The Obit For Ken Coleman

Coleman, 78, leaves mark

Ex-Sox broadcaster had many callings

As a boy growing up in Quincy, Ken Coleman dreamed about one day becoming a major league ballplayer, preferably in Boston; however, after losing the sight in his left eye to a BB while trying to break up a neighborhood incident, he amended that dream to becoming the Red Sox broadcaster.

Mr. Coleman died early yesterday at Jordan Hospital in Plymouth from complications of bacterial meningitis, but his broadcasting dream had been fulfilled many years before as he called Red Sox games for 20 seasons over two separate stints on the job. He was 78.

He also had successful careers as a professional football broadcaster and as director of The Jimmy Fund. Coincidentally, WEEI is holding an all-day Jimmy Fund Radiothon today.

"I never understood why he'd drive all over New England, doing marathon radiothons for The Jimmy Fund," said Mike Andrews, the former Red Sox player who succeeded Mr. Coleman as director of the charity in 1984 after a half-dozen years as his assistant. "It didn't seem as if we were raising much money for all the time and energy we expended. Now we're hoping to raise a half million dollars with one tomorrow."

But Andrews knew one thing pleased Mr. Coleman. "He got to hear the words `We have turned the corner in the fight against cancer.' That certainly wasn't the case when he started here in 1978."

"My dad always talked about the players who would go to the Jimmy Fund Building and visit kids on their own," said Mr. Coleman's son, William. "That's why he's always liked Roger Clemens so much."

Mr. Coleman's voice narrated "The Impossible Dream" season of the 1967 Red Sox team that won the American League pennant on the final day of the season. Not only did that team captivate the region, it also revived a moribund franchise, turned Fenway Park from an outmoded stadium to a baseball shrine, and created the Red Sox Nation that's still going strong today.

Mr. Coleman also left a legacy with broadcast partners.

"He's the reason I'm in Boston," said present Sox radio broadcaster Joe Castiglione. "He brought me here in 1983."

"He was the one who recommended me for the job in Boston when WITS had an opening in 1980," said ESPN `Sunday Night Baseball' play-by-play man Jon Miller.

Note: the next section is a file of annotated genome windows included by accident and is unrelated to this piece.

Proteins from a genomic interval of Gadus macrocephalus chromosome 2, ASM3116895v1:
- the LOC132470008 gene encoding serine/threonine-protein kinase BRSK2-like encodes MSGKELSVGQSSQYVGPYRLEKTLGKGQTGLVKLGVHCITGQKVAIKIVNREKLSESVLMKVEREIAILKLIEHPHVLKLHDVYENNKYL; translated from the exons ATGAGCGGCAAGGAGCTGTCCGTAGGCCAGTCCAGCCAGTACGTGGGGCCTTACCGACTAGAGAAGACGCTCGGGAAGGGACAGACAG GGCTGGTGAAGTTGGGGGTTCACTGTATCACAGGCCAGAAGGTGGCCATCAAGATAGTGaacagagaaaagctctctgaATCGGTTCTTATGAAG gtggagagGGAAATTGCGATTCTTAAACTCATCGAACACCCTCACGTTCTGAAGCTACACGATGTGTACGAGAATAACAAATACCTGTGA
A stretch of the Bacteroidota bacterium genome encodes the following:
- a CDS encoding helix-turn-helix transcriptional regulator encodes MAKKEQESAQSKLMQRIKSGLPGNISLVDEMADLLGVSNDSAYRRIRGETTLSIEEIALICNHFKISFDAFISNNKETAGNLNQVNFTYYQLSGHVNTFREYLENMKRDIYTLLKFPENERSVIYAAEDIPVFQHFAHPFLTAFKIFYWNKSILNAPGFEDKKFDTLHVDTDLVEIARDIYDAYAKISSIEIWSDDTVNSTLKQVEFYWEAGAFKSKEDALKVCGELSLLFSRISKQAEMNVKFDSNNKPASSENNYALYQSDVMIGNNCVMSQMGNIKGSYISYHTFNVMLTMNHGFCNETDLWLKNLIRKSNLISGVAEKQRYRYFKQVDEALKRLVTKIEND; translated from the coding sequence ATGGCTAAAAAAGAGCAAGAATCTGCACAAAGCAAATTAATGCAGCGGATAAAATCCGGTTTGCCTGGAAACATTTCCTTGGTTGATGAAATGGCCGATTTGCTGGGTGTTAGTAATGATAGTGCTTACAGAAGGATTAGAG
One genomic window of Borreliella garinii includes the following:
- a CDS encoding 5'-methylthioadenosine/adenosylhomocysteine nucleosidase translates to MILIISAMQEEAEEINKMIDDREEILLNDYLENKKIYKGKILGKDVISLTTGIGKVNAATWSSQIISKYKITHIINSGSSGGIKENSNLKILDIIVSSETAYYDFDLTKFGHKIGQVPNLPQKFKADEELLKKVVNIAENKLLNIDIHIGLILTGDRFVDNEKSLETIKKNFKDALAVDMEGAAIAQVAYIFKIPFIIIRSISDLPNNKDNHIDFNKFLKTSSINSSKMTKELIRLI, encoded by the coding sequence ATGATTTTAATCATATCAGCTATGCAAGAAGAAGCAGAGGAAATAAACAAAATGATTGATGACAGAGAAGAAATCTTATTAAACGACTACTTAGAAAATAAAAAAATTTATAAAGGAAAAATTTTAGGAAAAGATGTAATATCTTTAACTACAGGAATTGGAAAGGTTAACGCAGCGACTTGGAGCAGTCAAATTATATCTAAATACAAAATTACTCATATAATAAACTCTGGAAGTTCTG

Besides Castiglione and Miller, Mr. Coleman's Red Sox broadcast partners included the late Ned Martin, Mel Parnell, Johnny Pesky, and Rico Petrocelli.

"Both Ken and Ned Martin loved Frank Sinatra's music," said Miller. "Ned had a Walkman with plugs for two headsets and sometimes they'd be listening to Sinatra on a flight home and break into song together. It wasn't broadcast quality."

Mr. Coleman's baseball broadcasting career included 10 seasons with the Cleveland Indians, 20 with the Sox, and four with the Cincinnati Reds. He matched that with 34 seasons of football: 14 with the Browns, five with Ohio State, 10 for Harvard (including the 29-29 Harvard "victory" over Yale), two for BU, and three calling high school games on the South Shore. There were also two seasons calling Akron Goodyears basketball and two more of UConn and Fairfield basketball for Connecticut Public Television.

"He was the Forrest Gump of broadcasting," said BU hockey broadcaster Bernie Corbett, who worked a season with Mr. Coleman in covering Terrier football. "Wherever he went, championship games followed."

Miller recalled one night when Mr. Coleman was taping a pregame interview with Howard Cosell at Fenway Park. A flabbergasted Miller heard Cosell say, "This is one of the greatest upsets of all time. Ken Coleman, at whose feet I studied and learned the art of broadcasting, asking me about the business." "Howard was the biggest thing in our business at the time, and here he was paying homage to Ken, and it was completely sincere. I never forgot that," said Miller. "It turns out that when Howard was a lawyer who was trying to get into broadcasting, Ken would give him advice and answer his questions. It also turned out that Howard had heard Ken's broadcasts of Browns games in New York and had great respect for his work."

"Ken loved poetry and had a great sense of drama," said Castiglione. "He caught great moments as well as anyone I've known in broadcasting. Among them: Clemens's first 20-strikeout game and Yaz's catch in Billy Rohr's one-hitter against the Yankees.

"He always said the Red Sox were his love, and the Jimmy Fund his passion."

Mr. Coleman was active until taking ill less than three weeks ago. He enjoyed swimming almost daily, even in the cold Atlantic off Cohasset and Plymouth, and played golf regularly and was a fixture at Jimmy Fund tournaments, often serving as emcee.

In addition to his son, William, of Abington, he leaves a second son, Casey Coleman, a professional radio broadcaster in Cleveland, three daughters, Kerry Coleman of Westlake, Ohio, Susan and Kathleen, both of Rockland, three grandchildren, and his former wife, Ellen Coleman, of Westlake, Ohio. Funeral arrangements are pending.